Analysis: A statutory requirement to allocate more money from tax collections to local governments might help the KMT continue its recent local election success. In the 2022 local election, of the 22 local government units whose head is directly elected, the KMT won 14 seats, the DPP won five seats, and the TPP won one seat, with independents winning two.

World Health Assembly again shuts out Taiwan
The 77th World Health Assembly (WHA) was held from 27 May to 1 June in Geneva. Despite no invitation for Taiwan to participate even as an observer, Taiwan again dispatched an “action team” led by Health and Welfare Minister Chiu Tai-yuan (邱泰源) to hold events on the sidelines of the WHA meetings. Taiwan’s Ministry of Foreign Affairs claimed in a press release that “International support for Taiwan’s bid to participate in the WHA reached record heights”. In a separate press release, the ministry said “eleven diplomatic allies...made statements at different events mentioning Taiwan” and that “As of 28 May, Japan, Canada, the Czech Republic, the United States, New Zealand, Lithuania, Estonia, and Luxembourg had spoken out…”. President Lai met the action team upon its return to Taiwan and said “the team fought for the human right to health for both Taiwan and the world”.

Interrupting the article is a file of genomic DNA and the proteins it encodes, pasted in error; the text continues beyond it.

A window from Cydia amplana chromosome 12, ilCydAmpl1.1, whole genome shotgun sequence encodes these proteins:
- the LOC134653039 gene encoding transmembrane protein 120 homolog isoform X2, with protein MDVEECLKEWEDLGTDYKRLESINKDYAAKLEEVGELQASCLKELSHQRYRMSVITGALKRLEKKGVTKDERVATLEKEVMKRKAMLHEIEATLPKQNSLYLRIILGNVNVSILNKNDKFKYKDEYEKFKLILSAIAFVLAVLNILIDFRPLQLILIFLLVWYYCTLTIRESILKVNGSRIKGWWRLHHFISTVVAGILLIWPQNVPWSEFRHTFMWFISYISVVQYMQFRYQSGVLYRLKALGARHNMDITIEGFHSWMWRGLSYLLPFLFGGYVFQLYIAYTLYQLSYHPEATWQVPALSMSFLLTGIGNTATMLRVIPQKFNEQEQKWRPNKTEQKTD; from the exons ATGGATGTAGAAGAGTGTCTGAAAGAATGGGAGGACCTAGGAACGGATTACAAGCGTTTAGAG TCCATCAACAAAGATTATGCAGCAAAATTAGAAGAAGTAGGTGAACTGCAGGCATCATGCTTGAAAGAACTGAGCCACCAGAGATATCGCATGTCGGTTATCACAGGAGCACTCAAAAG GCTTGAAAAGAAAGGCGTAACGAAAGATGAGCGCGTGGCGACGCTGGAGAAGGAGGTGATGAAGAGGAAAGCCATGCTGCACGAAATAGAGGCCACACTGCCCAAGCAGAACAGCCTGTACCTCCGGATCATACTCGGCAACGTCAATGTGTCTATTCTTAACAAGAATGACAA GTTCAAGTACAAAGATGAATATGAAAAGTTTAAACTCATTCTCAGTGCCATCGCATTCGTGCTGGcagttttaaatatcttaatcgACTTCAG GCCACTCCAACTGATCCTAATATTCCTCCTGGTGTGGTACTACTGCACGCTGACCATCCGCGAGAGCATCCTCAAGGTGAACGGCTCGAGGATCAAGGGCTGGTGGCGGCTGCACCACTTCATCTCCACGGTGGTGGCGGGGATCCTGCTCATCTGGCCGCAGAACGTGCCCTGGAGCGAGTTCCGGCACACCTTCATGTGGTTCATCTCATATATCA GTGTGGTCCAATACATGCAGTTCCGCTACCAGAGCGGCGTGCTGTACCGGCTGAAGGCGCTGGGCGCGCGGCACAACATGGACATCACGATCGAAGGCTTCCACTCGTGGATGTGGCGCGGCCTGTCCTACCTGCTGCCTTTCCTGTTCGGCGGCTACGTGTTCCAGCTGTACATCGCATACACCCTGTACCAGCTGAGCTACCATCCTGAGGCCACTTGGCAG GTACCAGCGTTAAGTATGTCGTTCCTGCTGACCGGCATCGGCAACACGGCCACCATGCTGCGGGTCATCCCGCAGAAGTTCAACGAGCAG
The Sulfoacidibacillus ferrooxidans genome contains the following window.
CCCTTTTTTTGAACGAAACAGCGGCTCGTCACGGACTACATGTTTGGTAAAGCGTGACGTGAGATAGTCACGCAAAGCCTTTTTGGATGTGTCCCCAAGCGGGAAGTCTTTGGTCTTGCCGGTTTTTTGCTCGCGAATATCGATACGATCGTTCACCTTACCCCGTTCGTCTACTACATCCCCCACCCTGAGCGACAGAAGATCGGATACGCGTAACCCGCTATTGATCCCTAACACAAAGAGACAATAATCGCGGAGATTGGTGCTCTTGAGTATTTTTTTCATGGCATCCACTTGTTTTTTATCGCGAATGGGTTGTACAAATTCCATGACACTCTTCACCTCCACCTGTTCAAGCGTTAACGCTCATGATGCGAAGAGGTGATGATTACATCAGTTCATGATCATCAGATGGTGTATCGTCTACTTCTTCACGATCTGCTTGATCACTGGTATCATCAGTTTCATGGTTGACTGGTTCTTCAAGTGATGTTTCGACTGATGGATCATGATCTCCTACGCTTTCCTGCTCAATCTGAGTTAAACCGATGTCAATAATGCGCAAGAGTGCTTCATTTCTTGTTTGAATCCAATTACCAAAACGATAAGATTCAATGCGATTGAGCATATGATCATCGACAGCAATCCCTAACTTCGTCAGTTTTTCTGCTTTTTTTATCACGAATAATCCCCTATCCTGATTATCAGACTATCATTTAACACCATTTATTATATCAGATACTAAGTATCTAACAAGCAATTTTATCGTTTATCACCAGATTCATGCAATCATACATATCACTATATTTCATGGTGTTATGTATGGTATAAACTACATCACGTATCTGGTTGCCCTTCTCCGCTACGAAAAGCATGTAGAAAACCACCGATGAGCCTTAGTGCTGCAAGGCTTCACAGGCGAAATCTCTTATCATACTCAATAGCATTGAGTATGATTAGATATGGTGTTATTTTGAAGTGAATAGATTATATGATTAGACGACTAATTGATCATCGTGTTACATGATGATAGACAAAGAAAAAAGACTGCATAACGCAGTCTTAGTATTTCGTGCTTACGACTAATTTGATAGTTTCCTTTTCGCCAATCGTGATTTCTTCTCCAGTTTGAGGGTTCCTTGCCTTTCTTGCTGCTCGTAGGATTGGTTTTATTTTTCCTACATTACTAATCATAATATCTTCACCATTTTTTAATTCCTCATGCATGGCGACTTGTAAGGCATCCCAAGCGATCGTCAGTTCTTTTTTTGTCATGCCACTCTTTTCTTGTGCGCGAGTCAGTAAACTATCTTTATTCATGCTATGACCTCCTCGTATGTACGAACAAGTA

Analysis: Unfortunately for Taiwan, statements by other governments of their support for Taiwan's substantive participation in the WHA did not change the reality that China has sufficient support among members to maintain the status quo. Next year's WHA will give new foreign minister Lin Chia-lung an opportunity to try a different approach.


Europe relations in focus